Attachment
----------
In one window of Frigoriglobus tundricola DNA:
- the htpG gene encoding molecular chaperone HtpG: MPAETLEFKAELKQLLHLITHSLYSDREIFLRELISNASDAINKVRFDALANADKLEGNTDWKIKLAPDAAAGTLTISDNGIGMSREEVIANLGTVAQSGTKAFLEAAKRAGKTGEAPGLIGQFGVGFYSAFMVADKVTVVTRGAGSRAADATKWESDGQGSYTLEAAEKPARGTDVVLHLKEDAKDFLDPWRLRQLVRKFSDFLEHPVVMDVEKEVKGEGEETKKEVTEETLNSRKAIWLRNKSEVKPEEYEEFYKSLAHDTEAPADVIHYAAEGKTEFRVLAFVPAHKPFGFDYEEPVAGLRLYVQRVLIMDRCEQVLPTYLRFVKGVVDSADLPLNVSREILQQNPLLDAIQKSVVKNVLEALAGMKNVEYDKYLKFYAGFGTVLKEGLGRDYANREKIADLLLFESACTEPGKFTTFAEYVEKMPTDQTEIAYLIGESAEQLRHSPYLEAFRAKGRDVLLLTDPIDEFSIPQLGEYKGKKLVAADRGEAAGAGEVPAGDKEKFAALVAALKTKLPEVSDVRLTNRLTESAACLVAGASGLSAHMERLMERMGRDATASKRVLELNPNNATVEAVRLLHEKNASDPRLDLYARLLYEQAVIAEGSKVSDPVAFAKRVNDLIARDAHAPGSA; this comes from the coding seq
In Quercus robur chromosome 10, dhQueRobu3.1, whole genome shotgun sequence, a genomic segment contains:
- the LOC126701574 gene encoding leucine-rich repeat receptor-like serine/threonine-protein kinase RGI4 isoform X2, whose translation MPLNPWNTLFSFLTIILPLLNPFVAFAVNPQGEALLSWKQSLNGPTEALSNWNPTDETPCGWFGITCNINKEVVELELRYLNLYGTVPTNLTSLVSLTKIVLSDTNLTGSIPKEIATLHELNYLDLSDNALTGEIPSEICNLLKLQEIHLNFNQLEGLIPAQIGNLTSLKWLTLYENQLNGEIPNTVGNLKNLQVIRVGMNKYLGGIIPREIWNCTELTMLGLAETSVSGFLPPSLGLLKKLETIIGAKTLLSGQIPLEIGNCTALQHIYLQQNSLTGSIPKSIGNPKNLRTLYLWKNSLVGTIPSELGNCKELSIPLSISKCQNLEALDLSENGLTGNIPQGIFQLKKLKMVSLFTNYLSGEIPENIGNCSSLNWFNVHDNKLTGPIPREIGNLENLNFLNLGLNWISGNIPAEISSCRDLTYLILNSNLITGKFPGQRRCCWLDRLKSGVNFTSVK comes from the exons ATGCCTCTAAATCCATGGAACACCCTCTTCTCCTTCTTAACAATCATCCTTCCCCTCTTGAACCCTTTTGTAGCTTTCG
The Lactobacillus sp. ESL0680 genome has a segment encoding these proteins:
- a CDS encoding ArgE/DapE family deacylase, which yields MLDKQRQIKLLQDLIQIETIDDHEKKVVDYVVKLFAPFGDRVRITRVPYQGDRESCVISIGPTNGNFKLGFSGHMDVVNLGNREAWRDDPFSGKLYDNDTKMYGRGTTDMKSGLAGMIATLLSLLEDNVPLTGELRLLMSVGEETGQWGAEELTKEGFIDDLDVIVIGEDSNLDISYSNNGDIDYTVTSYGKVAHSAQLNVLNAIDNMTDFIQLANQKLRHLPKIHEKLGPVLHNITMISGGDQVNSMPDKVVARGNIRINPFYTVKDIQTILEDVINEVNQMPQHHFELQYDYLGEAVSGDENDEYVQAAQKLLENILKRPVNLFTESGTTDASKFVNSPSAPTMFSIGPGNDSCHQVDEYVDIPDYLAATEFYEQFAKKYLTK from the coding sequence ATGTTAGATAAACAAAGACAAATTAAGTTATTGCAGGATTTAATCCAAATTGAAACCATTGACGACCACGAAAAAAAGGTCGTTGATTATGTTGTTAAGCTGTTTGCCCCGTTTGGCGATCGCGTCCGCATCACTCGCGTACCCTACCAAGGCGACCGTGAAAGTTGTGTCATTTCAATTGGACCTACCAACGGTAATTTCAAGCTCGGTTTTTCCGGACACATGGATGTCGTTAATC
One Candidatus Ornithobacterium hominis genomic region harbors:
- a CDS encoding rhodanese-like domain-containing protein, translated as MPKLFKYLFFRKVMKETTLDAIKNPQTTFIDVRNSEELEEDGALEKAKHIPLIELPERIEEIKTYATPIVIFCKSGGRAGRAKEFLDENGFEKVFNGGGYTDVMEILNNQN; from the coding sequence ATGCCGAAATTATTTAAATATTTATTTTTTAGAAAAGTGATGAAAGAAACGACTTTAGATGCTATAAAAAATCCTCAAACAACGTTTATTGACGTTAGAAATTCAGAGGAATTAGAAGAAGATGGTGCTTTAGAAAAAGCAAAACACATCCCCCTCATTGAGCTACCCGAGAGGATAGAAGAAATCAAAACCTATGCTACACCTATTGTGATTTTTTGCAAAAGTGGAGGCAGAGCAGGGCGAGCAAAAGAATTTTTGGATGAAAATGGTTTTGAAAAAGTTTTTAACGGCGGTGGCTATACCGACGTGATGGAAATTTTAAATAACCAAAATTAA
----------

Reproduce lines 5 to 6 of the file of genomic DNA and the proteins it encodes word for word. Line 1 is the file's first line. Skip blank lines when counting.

The Lactobacillus sp. ESL0680 genome has a segment encoding these proteins:
- a CDS encoding ArgE/DapE family deacylase, which yields MLDKQRQIKLLQDLIQIETIDDHEKKVVDYVVKLFAPFGDRVRITRVPYQGDRESCVISIGPTNGNFKLGFSGHMDVVNLGNREAWRDDPFSGKLYDNDTKMYGRGTTDMKSGLAGMIATLLSLLEDNVPLTGELRLLMSVGEETGQWGAEELTKEGFIDDLDVIVIGEDSNLDISYSNNGDIDYTVTSYGKVAHSAQLNVLNAIDNMTDFIQLANQKLRHLPKIHEKLGPVLHNITMISGGDQVNSMPDKVVARGNIRINPFYTVKDIQTILEDVINEVNQMPQHHFELQYDYLGEAVSGDENDEYVQAAQKLLENILKRPVNLFTESGTTDASKFVNSPSAPTMFSIGPGNDSCHQVDEYVDIPDYLAATEFYEQFAKKYLTK from the coding sequence ATGTTAGATAAACAAAGACAAATTAAGTTATTGCAGGATTTAATCCAAATTGAAACCATTGACGACCACGAAAAAAAGGTCGTTGATTATGTTGTTAAGCTGTTTGCCCCGTTTGGCGATCGCGTCCGCATCACTCGCGTACCCTACCAAGGCGACCGTGAAAGTTGTGTCATTTCAATTGGACCTACCAACGGTAATTTCAAGCTCGGTTTTTCCGGACACATGGATGTCGTTAATC